262

Cedar Walton: The Maestro

David A. Orthmann By

Sign in to view read count
Cedar Walton: The Maestro There’s a lot of memorable music on this reissue of two sessions recorded a decade apart. The common element is the presence of longtime Walton associates, bassist David Williams and drummer Billy Higgins, who play on all 12 tracks. The music from December, 1980 (tracks 1-8) includes tenor saxophonist Bob Berg (the fourth member of the pianist’s working band at the time) and four cuts with vocalist Abbey Lincoln (who Walton worked with in the mid-sixties).

Recorded at the end of a two-month tour, the band has a nice, loose feel, plays with confidence, yet the music is filled with details that set it apart from a simple head-solos-head format. For instance, on Ellington’s “In A Sentimental Mood,” Lincoln’s vocal begins only after Walton’s short solo has been sandwiched between Berg’s two playings of the tune’s melody. Another example is Walton and Berg’s delightfully swinging unison chorus on the title track (with music and lyrics written by the pianist), which makes a fine contrast to the authority and power of Lincoln’s voice.

Both Berg and Walton are in exceptional form during their solo work. Berg stands out on an up-tempo version of Thelonious Monk’s “Rhythm-A-Ning,” where he displays a great command of the bebop lexicon, but clearly has his own voice. Another one of Monk’s compositions, “Blue Monk,” also taken at a faster tempo than usual, finds Walton digging into a phrase with relish, and then moving effortlessly to the next one.

The music from July, 1990 (tracks 9-12) features a front line of trumpeter Terence Blanchard and alto saxophonist Jesse Davis. The music seems more polished than the earlier session, sounding like a particularly tight hard bop ensemble. Walton has a knack for coming up with nifty arrangements of standards like “Young And Foolish,” and “As Long As There’s Music,” as well as doing justice to another Monk composition, “Pannonica.” On this one he artfully scatters notes and chords over Blanchard and Davis’ solemn reading of the melody, plays the bridge without the horns, and follows with a solo that stays in the spirit of the ballad, yet gently pushes and pulls the tune in various directions.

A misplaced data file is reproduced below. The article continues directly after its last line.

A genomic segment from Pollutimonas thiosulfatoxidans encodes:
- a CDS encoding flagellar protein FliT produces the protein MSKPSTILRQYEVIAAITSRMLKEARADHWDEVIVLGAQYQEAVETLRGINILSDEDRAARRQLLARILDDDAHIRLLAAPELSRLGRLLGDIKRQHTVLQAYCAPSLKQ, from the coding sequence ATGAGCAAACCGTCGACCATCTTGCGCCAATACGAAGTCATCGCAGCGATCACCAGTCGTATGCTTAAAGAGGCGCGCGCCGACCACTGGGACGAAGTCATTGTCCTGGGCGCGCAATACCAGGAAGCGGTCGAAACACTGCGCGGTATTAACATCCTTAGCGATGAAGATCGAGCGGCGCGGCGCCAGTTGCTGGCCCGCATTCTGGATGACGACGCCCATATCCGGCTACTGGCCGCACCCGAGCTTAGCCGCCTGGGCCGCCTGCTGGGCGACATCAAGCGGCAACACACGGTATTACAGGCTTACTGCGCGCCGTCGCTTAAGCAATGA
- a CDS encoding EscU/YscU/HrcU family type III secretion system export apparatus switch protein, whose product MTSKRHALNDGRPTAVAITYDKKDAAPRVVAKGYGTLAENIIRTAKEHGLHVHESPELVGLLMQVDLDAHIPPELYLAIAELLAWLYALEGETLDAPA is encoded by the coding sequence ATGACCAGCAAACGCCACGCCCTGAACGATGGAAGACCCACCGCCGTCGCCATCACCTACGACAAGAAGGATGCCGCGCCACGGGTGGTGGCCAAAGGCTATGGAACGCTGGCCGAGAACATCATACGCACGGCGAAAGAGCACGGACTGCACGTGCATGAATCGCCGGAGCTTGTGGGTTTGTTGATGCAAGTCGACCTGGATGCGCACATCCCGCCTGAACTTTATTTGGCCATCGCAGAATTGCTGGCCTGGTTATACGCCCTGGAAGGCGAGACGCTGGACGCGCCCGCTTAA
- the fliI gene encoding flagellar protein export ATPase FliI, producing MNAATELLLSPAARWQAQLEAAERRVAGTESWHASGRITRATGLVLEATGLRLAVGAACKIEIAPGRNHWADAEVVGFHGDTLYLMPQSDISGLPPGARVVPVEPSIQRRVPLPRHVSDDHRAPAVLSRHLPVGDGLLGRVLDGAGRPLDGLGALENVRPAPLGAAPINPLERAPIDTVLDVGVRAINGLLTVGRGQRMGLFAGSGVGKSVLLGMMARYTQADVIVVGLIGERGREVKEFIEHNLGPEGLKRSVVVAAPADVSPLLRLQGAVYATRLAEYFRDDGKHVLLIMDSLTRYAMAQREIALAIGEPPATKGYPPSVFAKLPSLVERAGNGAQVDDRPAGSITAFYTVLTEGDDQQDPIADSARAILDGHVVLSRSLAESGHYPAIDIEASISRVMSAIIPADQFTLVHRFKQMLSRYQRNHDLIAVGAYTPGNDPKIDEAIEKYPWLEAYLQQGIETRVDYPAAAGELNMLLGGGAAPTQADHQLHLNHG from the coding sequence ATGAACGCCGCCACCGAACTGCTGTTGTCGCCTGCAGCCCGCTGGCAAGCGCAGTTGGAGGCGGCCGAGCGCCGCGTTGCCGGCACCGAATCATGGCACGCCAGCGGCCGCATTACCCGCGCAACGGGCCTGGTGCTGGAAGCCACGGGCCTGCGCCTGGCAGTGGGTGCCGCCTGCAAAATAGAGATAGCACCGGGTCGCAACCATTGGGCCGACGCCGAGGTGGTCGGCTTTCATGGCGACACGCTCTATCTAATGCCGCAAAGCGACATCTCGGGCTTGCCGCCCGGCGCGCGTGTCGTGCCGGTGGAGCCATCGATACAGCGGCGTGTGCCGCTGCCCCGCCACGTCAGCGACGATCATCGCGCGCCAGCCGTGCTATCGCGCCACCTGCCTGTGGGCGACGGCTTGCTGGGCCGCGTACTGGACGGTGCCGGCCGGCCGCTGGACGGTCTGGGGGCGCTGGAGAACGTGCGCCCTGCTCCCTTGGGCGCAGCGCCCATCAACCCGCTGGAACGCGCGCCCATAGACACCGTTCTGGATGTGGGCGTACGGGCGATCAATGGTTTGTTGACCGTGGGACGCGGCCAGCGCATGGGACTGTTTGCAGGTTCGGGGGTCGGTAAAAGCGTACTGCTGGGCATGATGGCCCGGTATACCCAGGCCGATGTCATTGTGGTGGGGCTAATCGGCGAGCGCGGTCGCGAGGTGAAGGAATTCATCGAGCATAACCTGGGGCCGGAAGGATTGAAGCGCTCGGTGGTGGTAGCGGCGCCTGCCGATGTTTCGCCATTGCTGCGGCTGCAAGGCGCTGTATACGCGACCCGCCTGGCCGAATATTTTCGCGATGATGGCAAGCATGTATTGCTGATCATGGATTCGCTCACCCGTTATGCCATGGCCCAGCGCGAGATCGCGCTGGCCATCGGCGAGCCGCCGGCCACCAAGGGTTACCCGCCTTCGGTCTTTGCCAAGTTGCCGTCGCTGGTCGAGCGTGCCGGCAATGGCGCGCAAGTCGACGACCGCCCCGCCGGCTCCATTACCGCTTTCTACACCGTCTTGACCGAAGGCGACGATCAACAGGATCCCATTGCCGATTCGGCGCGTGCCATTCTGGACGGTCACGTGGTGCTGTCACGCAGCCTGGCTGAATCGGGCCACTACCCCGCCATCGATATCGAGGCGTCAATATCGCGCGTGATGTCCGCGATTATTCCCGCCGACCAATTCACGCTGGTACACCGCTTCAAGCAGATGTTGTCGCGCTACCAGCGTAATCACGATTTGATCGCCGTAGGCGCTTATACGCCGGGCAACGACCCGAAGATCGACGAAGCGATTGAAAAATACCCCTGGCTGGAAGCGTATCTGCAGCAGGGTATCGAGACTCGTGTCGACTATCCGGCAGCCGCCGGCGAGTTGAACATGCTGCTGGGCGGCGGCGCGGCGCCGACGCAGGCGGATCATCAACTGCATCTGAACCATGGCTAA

Track List:In A Sentimental Mood; Rhythm-A-Ning; Not In Love; Sabia; The Maestro; Blue Monk; Castles; On The Trail; Young And Foolish; I’m Not So Sure; Pannonica; As Long As There’s Music.


Personnel: Cedar Walton

Title: The Maestro | Year Released: 2000 | Record Label: 32 Records


Tags

comments powered by Disqus

More Articles

Read Birdhoused CD/LP/Track Review Birdhoused
by Dan McClenaghan
Published: July 22, 2017
Read Vol. 1 CD/LP/Track Review Vol. 1
by Troy Dostert
Published: July 22, 2017
Read Meeting My Shadow CD/LP/Track Review Meeting My Shadow
by James Nadal
Published: July 22, 2017
Read No Secrets No Lies CD/LP/Track Review No Secrets No Lies
by Geannine Reid
Published: July 22, 2017
Read 50 CD/LP/Track Review 50
by Doug Collette
Published: July 22, 2017
Read Day After Day CD/LP/Track Review Day After Day
by John Eyles
Published: July 21, 2017
Read "The Evolution Suite" CD/LP/Track Review The Evolution Suite
by Dan McClenaghan
Published: October 4, 2016
Read "Shovel Down" CD/LP/Track Review Shovel Down
by Doug Collette
Published: December 18, 2016
Read "Zea" CD/LP/Track Review Zea
by Glenn Astarita
Published: May 22, 2017
Read "Groovin' Hard: Live At The Penthouse 1964-1968" CD/LP/Track Review Groovin' Hard: Live At The Penthouse 1964-1968
by Dan McClenaghan
Published: January 18, 2017
Read "A Multitude of Angels" CD/LP/Track Review A Multitude of Angels
by John Kelman
Published: December 1, 2016
Read "More Essentials" CD/LP/Track Review More Essentials
by Dan McClenaghan
Published: October 12, 2016

Support All About Jazz: MAKE A PURCHASE  

Support our sponsor

Upgrade Today!

Musician? Boost your visibility at All About Jazz and drive traffic to your website with our Premium Profile service.

Donate!